Gwyn and Kate ap Harri, who appeared on Grand Designs in 2013, rescued a local old cinema in their town in South Yorkshire to transform it into a family home.

Grand Designs TV House The Old Cinema in South Yorkshire

Image: All that remains of the former Kensington Palace Cinema is the original facade, to which Gwyn and Kate added the diving-board overhang. Photo: Darren Chung  

Entrepreneur Gwyn ap Harri and his wife Kate didn’t set out to be massive risk takers when they went house hunting in their hometown of Thorne, South Yorkshire. Their search was borne purely out of practicality – they wanted a bigger garden and an open-plan living space – but what they’ve ended up with is something they could never have imagined in their wildest dreams.

The couple looked at plenty of existing properties in the area, but it would have cost more than half a million pounds even to get close to what they were looking for. They eventually decided that the only way might be to build their own home, and realised that the old cinema in town had the potential to be something spectacular. Buying it would save a local landmark and, most importantly, it would provide the all-important spacious garden for their sons. 

Watch this episode: South Yorkshire, 2013

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Image: With the rear hydraulic window raised, the living space is linked to the garden, which used to be the auditorium. Photo: Darren Chung 

Ambitious plans 

‘Even though it was a bit of a mad idea, it was actually based on practicality,’ explains Gwyn. ‘Buying the cinema was a calculated risk, but we went to the planners twice before putting a bid on the building and I was confident that we’d get permission to turn it into our family home.’ Initially Gwyn wanted to knock it down and start from scratch, admitting that he didn’t truly appreciate the building for what it was. He remembered it as the grotty Merlin’s nightclub from his teenage years rather than the former Kensington Palace Cinema of its Twenties heyday. Naturally, the planners swiftly rejected this request.

After some hard negotiation, the cinema was purchased for just £90,000 in February 2011, and the couple contacted Gwyn’s old school friend Jeremy Southgate, a London-based building designer. Kevin McCloud called them ‘remarkably brave’ when they decided to put complete trust in the only designer they knew, especially as he wanted to transform the cinema into a daring and minimalist concrete-laden building that would maintain only its original facade. Southgate showed them some pretty radical contemporary projects and despite both Gwyn and Kate being very sceptical, they agreed to his ambitious plans.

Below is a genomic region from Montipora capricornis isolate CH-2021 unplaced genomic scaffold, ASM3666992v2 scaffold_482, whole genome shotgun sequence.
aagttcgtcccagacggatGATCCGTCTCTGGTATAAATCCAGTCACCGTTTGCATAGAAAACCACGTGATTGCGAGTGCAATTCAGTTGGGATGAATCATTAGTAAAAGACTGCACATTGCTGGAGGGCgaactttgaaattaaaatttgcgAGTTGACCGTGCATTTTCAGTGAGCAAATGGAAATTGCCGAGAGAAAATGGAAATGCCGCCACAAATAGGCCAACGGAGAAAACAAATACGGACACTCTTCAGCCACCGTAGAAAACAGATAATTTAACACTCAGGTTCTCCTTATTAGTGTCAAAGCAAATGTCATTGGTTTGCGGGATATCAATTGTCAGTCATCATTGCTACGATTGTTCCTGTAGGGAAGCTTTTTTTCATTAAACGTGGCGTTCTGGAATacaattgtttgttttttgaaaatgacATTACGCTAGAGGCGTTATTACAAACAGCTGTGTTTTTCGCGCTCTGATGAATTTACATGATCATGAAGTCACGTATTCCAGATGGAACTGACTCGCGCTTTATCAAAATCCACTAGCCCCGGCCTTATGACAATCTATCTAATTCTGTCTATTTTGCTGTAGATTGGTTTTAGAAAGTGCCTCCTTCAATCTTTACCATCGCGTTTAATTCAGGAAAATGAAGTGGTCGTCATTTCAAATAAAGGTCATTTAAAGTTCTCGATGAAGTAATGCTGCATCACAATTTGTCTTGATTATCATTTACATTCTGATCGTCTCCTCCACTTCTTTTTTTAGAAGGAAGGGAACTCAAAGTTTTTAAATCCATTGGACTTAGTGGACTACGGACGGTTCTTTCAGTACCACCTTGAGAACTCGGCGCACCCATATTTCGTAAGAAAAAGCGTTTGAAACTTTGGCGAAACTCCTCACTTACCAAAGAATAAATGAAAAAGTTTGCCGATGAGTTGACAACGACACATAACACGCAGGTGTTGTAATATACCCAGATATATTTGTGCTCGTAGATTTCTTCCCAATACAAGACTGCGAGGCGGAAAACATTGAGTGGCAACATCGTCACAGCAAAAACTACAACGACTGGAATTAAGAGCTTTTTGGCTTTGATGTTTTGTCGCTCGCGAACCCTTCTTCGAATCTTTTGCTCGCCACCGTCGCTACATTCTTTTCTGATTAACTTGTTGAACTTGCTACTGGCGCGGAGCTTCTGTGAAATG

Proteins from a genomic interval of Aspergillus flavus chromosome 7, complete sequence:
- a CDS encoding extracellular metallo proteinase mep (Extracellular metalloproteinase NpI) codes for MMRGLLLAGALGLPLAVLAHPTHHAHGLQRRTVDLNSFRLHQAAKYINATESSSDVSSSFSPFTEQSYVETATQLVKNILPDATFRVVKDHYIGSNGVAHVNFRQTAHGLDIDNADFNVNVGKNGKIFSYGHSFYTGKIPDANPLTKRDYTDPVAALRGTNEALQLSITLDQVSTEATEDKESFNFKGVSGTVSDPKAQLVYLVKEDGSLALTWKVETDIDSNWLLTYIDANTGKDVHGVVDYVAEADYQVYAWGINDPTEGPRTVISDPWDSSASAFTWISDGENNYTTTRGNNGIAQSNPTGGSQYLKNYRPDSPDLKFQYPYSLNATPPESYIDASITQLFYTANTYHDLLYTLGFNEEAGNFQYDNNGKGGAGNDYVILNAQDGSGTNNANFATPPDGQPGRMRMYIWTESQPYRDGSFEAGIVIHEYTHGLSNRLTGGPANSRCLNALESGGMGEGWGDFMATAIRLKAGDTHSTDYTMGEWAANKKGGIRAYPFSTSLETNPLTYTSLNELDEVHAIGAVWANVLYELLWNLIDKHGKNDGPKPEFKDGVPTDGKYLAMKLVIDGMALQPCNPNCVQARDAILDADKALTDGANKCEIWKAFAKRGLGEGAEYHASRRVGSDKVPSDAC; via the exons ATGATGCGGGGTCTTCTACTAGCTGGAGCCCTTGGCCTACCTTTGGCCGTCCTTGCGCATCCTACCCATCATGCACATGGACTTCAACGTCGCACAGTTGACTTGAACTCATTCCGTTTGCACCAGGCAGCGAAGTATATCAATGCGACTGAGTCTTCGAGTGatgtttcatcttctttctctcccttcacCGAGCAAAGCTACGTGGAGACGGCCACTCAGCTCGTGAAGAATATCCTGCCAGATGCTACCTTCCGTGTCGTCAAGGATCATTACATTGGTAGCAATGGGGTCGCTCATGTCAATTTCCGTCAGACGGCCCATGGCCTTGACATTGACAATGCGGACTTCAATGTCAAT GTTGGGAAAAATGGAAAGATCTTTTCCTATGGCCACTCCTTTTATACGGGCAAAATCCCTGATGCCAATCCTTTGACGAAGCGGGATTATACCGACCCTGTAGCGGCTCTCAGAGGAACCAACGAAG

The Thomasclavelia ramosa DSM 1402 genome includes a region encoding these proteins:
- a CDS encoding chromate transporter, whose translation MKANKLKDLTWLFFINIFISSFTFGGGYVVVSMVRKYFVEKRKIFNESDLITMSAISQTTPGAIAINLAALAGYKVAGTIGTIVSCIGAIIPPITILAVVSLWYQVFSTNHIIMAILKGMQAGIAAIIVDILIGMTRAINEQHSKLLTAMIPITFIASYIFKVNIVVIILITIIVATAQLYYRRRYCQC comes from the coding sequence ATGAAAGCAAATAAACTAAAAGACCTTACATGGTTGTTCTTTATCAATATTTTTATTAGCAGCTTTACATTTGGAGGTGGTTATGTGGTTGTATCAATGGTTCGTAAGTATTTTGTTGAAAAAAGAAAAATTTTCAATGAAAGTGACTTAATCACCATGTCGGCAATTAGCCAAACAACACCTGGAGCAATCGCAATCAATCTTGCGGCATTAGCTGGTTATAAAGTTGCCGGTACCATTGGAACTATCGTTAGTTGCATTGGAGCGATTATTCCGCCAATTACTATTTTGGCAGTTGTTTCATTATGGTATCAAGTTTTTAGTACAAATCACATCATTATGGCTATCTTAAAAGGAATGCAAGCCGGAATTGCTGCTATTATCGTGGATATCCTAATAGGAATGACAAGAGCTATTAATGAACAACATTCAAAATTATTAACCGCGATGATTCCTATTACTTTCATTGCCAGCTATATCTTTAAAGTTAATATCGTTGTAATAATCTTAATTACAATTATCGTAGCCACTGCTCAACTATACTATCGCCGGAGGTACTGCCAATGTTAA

Read more: 9 of the best home conversions featured on Grand Designs

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Image: The couple ripped up the original terrazzo floor, which reminded Kate of her old school WCs, and replaced it with modern polished concrete. Photo: Darren Chung 

Planning and construction

For Gwyn, the hardest part was playing the waiting game – getting permission took eight months, not the eight weeks they were expecting. ‘That was the most stressful time because it was the only thing we weren’t in control of. It got to the point where I spat my dummy out and phoned the council and said “Come on, are we going to do this amazing thing or what?” To be fair to them, they did agree shortly after.’

The building work itself was relatively straightforward, except perhaps Gwyn and Kate’s decision to tear up the original terrazzo floor that Kevin tried to persuade them to keep during the TV show. Despite their best efforts to restore it, the pair decided to replace it with aggregate flooring – something that Kevin was actually very impressed with. 

Read more:Terrazzo: what you need to know

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Image: A large kitchen diner runs along the back of the house, with access to the garden through Gwyn's beloved hydraulic window. Photo: Darren Chung 

The new old cinema 

The old cinema is now a Modernist-style house, with white render and timber cladding. An open-plan living area is connected to the garden, which once housed the auditorium, by a giant hydraulic window. The interior is inspired by London’s brutalist National Theatre, with its board-marked concrete; this pushed them over budget, but it was worth it for Gwyn. ‘You have to strive to make something beautiful by being courageous. You have to really celebrate what you’re doing,’ he says.

The old foyer is now a spacious hallway that leads directly into the kitchen, dining and living area.

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Image: Gwyn and Kate’s master bedroom with en suite is decorated in soft greys to mirror the concrete walls. Photo: Darren Chung 

Their old house, just 200 yards away, was quite dark with a small north-facing garden, so the couple really wanted their new home to be spacious and light, with one of the most important aspects being a bigger garden and a connection with the outdoors. Gwyn’s four-metre-high glazed hangar door was the focus of this; he claims that they have it open most days.

The total spend was £450,000 – £100,000 over the original budget – but Gwyn says that it wouldn’t be the house it is without the extra cost.

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Image: ‘The boys have spent more time outside here than they did in all the years at our old house,’ he says. ‘Every night they’re either playing football or they’re on their bikes or in the pool,' say Gwyn. Photo: Darren Chung 

So would they do it again? ‘We might be tempted to build a holiday home in the south of France somewhere – perhaps a big concrete box. But not for a number of years yet.’


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